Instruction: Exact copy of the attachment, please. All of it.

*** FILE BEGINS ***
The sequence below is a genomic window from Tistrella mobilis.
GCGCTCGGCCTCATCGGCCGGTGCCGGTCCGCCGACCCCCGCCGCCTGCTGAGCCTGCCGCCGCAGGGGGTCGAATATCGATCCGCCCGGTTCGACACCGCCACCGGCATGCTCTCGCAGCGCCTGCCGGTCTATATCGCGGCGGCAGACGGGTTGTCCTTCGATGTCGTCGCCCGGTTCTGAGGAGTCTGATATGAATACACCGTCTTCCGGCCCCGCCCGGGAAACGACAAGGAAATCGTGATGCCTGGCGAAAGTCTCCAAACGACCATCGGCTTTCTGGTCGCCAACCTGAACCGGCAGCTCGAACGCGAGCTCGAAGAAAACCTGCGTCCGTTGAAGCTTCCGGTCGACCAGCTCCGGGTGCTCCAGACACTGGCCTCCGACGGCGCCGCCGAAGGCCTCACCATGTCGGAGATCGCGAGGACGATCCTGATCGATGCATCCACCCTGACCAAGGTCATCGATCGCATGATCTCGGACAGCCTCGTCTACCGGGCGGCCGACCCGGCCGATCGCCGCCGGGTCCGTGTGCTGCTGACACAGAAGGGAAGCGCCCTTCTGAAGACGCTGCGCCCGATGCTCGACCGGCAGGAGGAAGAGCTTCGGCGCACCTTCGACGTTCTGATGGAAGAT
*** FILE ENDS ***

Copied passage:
The sequence below is a genomic window from Tistrella mobilis.
GCGCTCGGCCTCATCGGCCGGTGCCGGTCCGCCGACCCCCGCCGCCTGCTGAGCCTGCCGCCGCAGGGGGTCGAATATCGATCCGCCCGGTTCGACACCGCCACCGGCATGCTCTCGCAGCGCCTGCCGGTCTATATCGCGGCGGCAGACGGGTTGTCCTTCGATGTCGTCGCCCGGTTCTGAGGAGTCTGATATGAATACACCGTCTTCCGGCCCCGCCCGGGAAACGACAAGGAAATCGTGATGCCTGGCGAAAGTCTCCAAACGACCATCGGCTTTCTGGTCGCCAACCTGAACCGGCAGCTCGAACGCGAGCTCGAAGAAAACCTGCGTCCGTTGAAGCTTCCGGTCGACCAGCTCCGGGTGCTCCAGACACTGGCCTCCGACGGCGCCGCCGAAGGCCTCACCATGTCGGAGATCGCGAGGACGATCCTGATCGATGCATCCACCCTGACCAAGGTCATCGATCGCATGATCTCGGACAGCCTCGTCTACCGGGCGGCCGACCCGGCCGATCGCCGCCGGGTCCGTGTGCTGCTGACACAGAAGGGAAGCGCCCTTCTGAAGACGCTGCGCCCGATGCTCGACCGGCAGGAGGAAGAGCTTCGGCGCACCTTCGACGTTCTGATGGAAGAT